“Nobody has ever announced and sustained a two year presidential campaign in the history of the United States,” another person close to Trump said. “So how is this supposed to be done? That is being written by Donald Trump, not by critics who think that he should be acting like it’s 2023.”

Foreign Influence

The Biden administration met with a Ukrainian official earlier this week to discuss holding Russian invasion forces accountable for committing acts of sexual violence against women and children, Semafor has learned.

Kateryna Levchenko, Ukraine’s commissioner for gender equality, huddled with White House Gender Policy Council Director Jennifer Klein to talk about the issue, which has been a subject of international outrage. In October, a United Nations envoy accused Vladimir Putin’s soldiers of using rape as a “military strategy” in Ukraine.

“It was a very important meeting to establish direct contact and relationship,” Levchenko told Semafor.

A White House spokesman confirmed that the two officials discussed how to hold Russia accountable for “crimes they have committed against the Ukrainian people,” as well as Biden’s recent executive order directing the government to do more in response to sexual violence in war zones, including in Ukraine.

Levchenko was among a group of women honored by former secretary of state Hillary Clinton at Georgetown University earlier in the week for their work advocating for women’s rights.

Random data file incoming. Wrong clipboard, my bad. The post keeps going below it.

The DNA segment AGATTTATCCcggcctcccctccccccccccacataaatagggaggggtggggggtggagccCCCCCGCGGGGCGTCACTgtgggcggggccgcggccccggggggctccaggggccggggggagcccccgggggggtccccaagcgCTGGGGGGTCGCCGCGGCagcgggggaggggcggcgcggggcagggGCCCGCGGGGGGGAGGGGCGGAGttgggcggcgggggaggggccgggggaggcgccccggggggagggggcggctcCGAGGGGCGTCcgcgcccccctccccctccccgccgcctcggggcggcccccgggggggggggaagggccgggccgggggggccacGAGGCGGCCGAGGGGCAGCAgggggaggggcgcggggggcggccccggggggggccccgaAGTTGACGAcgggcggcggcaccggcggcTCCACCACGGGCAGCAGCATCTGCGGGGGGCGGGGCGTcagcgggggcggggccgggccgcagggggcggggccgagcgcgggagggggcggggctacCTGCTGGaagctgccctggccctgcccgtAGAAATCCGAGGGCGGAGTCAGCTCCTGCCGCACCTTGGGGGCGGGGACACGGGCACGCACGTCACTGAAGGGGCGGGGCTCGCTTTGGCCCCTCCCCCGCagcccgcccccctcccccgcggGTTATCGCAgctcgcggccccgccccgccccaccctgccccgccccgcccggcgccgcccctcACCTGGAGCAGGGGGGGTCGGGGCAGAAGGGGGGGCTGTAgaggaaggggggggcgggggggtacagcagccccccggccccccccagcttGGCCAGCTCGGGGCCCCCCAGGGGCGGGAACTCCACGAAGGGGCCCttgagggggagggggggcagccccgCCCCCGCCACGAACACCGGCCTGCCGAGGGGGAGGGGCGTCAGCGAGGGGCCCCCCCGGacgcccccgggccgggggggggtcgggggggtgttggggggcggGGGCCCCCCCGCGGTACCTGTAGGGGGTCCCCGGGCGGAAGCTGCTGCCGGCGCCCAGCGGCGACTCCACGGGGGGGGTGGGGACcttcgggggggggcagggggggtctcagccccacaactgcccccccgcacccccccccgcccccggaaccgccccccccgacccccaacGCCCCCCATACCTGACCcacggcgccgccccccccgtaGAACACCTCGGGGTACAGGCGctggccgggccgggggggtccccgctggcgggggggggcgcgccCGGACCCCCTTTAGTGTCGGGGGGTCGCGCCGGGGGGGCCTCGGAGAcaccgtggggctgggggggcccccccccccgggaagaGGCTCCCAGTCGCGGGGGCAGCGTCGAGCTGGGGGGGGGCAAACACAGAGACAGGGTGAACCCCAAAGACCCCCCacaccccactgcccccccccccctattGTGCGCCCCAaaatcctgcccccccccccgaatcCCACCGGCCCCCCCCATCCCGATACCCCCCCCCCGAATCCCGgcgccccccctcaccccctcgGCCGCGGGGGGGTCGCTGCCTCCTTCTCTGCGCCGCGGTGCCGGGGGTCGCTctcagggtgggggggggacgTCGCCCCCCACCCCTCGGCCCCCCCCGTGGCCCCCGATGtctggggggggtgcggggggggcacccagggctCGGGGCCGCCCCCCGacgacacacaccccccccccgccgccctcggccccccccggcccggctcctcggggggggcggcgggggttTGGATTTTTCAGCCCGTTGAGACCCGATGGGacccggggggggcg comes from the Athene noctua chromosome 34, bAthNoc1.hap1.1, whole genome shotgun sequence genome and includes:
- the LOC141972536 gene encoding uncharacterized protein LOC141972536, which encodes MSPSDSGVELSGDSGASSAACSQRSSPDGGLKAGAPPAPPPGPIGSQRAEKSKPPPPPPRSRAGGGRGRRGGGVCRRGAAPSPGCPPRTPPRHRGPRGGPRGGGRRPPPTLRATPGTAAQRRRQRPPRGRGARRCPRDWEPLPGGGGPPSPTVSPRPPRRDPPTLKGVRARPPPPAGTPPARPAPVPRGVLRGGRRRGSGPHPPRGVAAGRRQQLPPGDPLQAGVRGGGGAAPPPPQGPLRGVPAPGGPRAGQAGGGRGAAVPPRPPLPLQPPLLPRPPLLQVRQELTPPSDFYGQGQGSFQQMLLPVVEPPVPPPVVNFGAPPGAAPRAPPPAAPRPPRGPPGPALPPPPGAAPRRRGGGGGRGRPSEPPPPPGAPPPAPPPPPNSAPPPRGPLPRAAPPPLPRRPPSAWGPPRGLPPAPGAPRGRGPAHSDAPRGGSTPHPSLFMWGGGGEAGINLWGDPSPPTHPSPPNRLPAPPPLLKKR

Morgan Chalfant


One good text with ... Rep. Seth Moulton


WHAT THE LEFT ISN’T READING: Rep. Alexandria Ocasio-Cortez is being investigated by the House Ethics Committee; the subject of the probe is unknown, though some are guessing it may involve complaints related to her attending last year’s Met Gala.

WHAT THE RIGHT ISN’T READING: The Florida lawmaker who sponsored the state’s law limiting discussion of gender and sexuality in the classroom, which critics dubbed a “don’t say gay” bill, was indicted on charges of defrauding a federal pandemic loan program.

Staff Picks

How do you explain a person like Marjorie Taylor Greene? The Atlantic takes a shot at it this week in a long, writerly profile. It’s the story of how a woman living an ordinary, affluent life tinged with suburban ennui and disappointment became enraptured with Donald Trump, then fully found her political identity and audience by posting in the most conspiratorial corners of the Internet — a trajectory that’s made her a perfect (and now powerful) embodiment of MAGA America.

No Labels, the advocacy group devoted to encouraging bipartisanship in Washington, has apparently spent $70 million trying to set the stage for a third-party “unity” ticket to run in 2024. But as Politico explains, the effort has been hampered by a dysfunctional organizational culture that has led to accusations of racial insensitivity and tension over the group’s attitude toward sexual harassment. The most eye-popping part: No Labels paid former journalist Mark Halperin, who got booted from his job thanks to multiple sexual misconduct allegations, more than $260,000 last year to be comms consultant.

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— Steve Clemons